GAY HILL, TX (WASHINGTON COUNTY)
GAY HILL, TEXAS (Washington County). Gay Hill is on Farm Road 390 twelve miles northwest of Brenham in the rolling hills of northern Washington County. The town was an educational and religious center on the La Bahía Road in early Texas. Rev. Hugh Wilson established the second Presbyterian church in Texas there in 1839. Presbyterians from throughout the republic met in the community, then known as Chriesman Settlement, to organize the Brazos Presbytery in 1840. By 1840 the Republic of Texas established a post office in the new town under the name Gay Hill, after the owners of the town store, Thomas Gay and William Carroll Jackson Hill. The beautiful forested hills and healthy climate attracted prominent early Texans, including residents Horatio Chriesman, R. E. B. Baylor, John Sayles, and Dr. George C. Red. Horticulturist Thomas Affleck's Glenblythe Plantation was located in the Gay Hill vicinity. Old Gay Hill served as the supply point of a moderately prosperous agricultural area. In 1854 a Masonic lodge was founded there. Between 1853 and 1888 Rev. James W. Miller operated Live Oak Female Seminary in Gay Hill. By 1860 the town had flour and lumber mills and a population of 280. After the Civil War a cotton gin augmented the town's prosperity; retail establishments continued to thrive. The Masonic lodge and Presbyterian and Baptist churches were active. During the 1870s the town had a Grange and a Democratic Club. The Republican party remained strong among Gay Hill's black residents, despite Greenback party efforts. When the Gulf, Colorado and Santa Fe Railway extended to the Gay Hill vicinity in 1881, residents moved the town to its present location, two miles west of the original site. The former location is sometimes called Old Gay Hill.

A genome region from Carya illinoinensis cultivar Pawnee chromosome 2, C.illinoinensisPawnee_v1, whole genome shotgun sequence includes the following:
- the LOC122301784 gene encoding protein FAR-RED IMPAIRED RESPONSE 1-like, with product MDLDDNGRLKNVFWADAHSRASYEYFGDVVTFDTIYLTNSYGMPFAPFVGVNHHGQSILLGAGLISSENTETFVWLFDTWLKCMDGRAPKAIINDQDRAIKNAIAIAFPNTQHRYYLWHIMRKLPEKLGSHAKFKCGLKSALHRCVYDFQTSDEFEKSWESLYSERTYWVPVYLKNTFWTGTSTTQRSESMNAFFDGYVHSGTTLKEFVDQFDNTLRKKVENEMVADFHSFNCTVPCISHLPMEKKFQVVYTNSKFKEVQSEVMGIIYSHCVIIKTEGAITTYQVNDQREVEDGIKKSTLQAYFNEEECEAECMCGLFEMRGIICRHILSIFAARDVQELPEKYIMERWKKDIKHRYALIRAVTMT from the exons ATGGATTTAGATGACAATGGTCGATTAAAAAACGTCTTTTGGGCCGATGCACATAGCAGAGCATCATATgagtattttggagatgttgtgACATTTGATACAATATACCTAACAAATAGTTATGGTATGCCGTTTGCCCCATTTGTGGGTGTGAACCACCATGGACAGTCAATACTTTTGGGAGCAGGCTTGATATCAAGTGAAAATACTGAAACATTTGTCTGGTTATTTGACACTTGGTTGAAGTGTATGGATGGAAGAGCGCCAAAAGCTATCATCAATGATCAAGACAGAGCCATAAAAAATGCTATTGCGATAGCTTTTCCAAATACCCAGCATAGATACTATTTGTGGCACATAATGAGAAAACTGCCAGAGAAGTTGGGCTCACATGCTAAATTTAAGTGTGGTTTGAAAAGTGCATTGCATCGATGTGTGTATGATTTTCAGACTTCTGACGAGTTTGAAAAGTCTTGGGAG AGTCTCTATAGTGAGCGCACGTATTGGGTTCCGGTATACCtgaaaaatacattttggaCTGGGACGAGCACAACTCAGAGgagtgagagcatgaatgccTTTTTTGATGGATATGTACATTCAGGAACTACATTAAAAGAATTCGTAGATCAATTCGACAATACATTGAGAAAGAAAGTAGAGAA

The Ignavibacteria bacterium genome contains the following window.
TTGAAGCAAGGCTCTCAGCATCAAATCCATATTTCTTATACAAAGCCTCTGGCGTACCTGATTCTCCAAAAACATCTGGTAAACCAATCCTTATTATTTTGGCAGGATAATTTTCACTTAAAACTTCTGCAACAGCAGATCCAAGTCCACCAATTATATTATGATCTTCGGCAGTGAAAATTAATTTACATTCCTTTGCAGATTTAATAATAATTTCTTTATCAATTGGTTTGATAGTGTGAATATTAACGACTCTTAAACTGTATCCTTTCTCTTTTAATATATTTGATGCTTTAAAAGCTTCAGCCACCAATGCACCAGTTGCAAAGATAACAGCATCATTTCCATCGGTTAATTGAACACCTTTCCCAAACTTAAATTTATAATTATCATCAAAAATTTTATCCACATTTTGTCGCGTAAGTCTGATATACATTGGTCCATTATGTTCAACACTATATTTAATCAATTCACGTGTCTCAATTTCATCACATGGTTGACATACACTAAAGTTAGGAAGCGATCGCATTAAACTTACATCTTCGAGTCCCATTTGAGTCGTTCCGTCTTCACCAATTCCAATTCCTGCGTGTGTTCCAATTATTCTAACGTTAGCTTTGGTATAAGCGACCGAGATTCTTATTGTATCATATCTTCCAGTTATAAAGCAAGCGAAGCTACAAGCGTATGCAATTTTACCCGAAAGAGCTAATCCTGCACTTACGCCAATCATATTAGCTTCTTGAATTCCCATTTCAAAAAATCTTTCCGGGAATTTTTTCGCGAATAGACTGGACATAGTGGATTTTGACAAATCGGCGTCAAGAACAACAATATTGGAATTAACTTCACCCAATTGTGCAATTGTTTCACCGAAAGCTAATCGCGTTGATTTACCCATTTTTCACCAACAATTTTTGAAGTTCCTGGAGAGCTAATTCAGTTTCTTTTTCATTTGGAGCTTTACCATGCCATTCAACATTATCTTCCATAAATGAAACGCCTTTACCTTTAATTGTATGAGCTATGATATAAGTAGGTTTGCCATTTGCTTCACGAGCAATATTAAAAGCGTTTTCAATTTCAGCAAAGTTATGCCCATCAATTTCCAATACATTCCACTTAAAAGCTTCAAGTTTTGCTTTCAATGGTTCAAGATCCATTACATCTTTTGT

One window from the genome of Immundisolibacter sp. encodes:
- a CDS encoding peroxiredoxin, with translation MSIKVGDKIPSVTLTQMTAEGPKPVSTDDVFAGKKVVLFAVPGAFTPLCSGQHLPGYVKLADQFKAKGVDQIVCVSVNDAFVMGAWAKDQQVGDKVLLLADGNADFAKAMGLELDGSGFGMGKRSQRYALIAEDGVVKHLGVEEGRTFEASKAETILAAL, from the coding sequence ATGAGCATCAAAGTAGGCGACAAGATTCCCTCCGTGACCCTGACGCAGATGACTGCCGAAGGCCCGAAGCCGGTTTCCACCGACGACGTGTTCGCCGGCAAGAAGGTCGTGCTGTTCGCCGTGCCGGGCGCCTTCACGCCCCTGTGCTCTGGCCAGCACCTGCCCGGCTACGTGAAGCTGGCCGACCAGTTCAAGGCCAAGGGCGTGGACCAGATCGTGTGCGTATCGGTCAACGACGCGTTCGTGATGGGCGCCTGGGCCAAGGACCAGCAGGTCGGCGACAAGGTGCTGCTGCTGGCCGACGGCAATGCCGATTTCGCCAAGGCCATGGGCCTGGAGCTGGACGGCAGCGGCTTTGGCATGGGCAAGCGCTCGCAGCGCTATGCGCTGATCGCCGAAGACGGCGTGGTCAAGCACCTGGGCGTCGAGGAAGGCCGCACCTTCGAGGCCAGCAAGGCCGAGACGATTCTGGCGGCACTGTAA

Gay Hill's population was 120 in 1890. By 1900 Germans were the dominant ethnic group. The town became a distribution center by the early twentieth century. Cotton buying and ginning sustained this station on the Santa Fe through the Great Depression. By 1936 Gay Hill had an estimated population of 250 and ten businesses. The nearby Sun oilfield, which opened in 1928, and its pipeline enabled the town to maintain a variety of retail and commercial establishments through the early post-World War II era. The decline of cotton and rise of ranching in the area hastened the town's demise as a distribution center and supply point. The population declined to 200 by 1958, and businesses decreased to five. The last store closed in 1971, when many residents had moved to Brenham. In 1993 the estimated population was 145, and the community had no businesses; its economy depended on ranching. It had two churches, a cemetery, and lodge hall. The population remained the same in 2000.
Mrs. R. E. Pennington, History of Brenham and Washington County (Houston, 1915). Charles F. Schmidt, History of Washington County (San Antonio: Naylor, 1949). Vertical Files, Dolph Briscoe Center for American History, University of Texas at Austin. Washington County Scrapbook, Dolph Briscoe Center for American History, University of Texas at Austin.
Image Use Disclaimer
All copyrighted materials included within the Handbook of Texas Online are in accordance with Title 17 U.S.C. Section 107 related to Copyright and “Fair Use” for Non-Profit educational institutions, which permits the Texas State Historical Association (TSHA), to utilize copyrighted materials to further scholarship, education, and inform the public. The TSHA makes every effort to conform to the principles of fair use and to comply with copyright law.
For more information go to: http://www.law.cornell.edu/uscode/17/107.shtml
If you wish to use copyrighted material from this site for purposes of your own that go beyond fair use, you must obtain permission from the copyright owner.
The following, adapted from the Chicago Manual of Style, 15th edition, is the preferred citation for this article.Carole E. Christian, "GAY HILL, TX (WASHINGTON COUNTY)," Handbook of Texas Online (http://www.tshaonline.org/handbook/online/articles/hlg11), accessed November 30, 2015. Uploaded on June 15, 2010. Published by the Texas State Historical Association.
Get Texas history everyday,
with day by day
Each day's email tells a little bit more of the story of Texas and links to our collection of more than 27,000 articles